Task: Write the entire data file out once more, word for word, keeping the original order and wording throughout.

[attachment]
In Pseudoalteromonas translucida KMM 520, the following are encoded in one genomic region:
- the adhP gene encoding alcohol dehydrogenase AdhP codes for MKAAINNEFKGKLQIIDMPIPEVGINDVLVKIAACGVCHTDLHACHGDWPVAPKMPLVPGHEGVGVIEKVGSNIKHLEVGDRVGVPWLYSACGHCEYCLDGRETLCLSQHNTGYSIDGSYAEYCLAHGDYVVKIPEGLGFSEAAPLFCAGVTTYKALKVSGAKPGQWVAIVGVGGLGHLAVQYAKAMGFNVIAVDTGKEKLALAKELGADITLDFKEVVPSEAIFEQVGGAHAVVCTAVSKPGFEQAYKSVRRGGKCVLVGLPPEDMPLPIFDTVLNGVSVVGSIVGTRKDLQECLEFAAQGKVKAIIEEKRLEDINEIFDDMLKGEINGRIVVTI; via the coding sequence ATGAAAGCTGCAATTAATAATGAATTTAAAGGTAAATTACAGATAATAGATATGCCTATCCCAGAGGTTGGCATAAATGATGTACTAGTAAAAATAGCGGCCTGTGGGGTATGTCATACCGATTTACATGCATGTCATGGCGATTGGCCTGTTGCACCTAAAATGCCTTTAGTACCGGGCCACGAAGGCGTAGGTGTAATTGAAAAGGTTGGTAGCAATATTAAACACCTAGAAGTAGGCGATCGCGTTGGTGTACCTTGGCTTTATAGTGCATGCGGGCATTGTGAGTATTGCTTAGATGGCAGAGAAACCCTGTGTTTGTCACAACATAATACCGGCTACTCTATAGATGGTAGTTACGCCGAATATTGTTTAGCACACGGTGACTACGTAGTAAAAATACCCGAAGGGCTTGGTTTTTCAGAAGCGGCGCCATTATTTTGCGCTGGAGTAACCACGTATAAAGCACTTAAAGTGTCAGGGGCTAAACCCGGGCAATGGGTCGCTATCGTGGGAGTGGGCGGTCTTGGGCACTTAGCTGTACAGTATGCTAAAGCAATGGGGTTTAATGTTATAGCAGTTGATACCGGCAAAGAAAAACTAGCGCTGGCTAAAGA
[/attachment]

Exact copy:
In Pseudoalteromonas translucida KMM 520, the following are encoded in one genomic region:
- the adhP gene encoding alcohol dehydrogenase AdhP codes for MKAAINNEFKGKLQIIDMPIPEVGINDVLVKIAACGVCHTDLHACHGDWPVAPKMPLVPGHEGVGVIEKVGSNIKHLEVGDRVGVPWLYSACGHCEYCLDGRETLCLSQHNTGYSIDGSYAEYCLAHGDYVVKIPEGLGFSEAAPLFCAGVTTYKALKVSGAKPGQWVAIVGVGGLGHLAVQYAKAMGFNVIAVDTGKEKLALAKELGADITLDFKEVVPSEAIFEQVGGAHAVVCTAVSKPGFEQAYKSVRRGGKCVLVGLPPEDMPLPIFDTVLNGVSVVGSIVGTRKDLQECLEFAAQGKVKAIIEEKRLEDINEIFDDMLKGEINGRIVVTI; via the coding sequence ATGAAAGCTGCAATTAATAATGAATTTAAAGGTAAATTACAGATAATAGATATGCCTATCCCAGAGGTTGGCATAAATGATGTACTAGTAAAAATAGCGGCCTGTGGGGTATGTCATACCGATTTACATGCATGTCATGGCGATTGGCCTGTTGCACCTAAAATGCCTTTAGTACCGGGCCACGAAGGCGTAGGTGTAATTGAAAAGGTTGGTAGCAATATTAAACACCTAGAAGTAGGCGATCGCGTTGGTGTACCTTGGCTTTATAGTGCATGCGGGCATTGTGAGTATTGCTTAGATGGCAGAGAAACCCTGTGTTTGTCACAACATAATACCGGCTACTCTATAGATGGTAGTTACGCCGAATATTGTTTAGCACACGGTGACTACGTAGTAAAAATACCCGAAGGGCTTGGTTTTTCAGAAGCGGCGCCATTATTTTGCGCTGGAGTAACCACGTATAAAGCACTTAAAGTGTCAGGGGCTAAACCCGGGCAATGGGTCGCTATCGTGGGAGTGGGCGGTCTTGGGCACTTAGCTGTACAGTATGCTAAAGCAATGGGGTTTAATGTTATAGCAGTTGATACCGGCAAAGAAAAACTAGCGCTGGCTAAAGA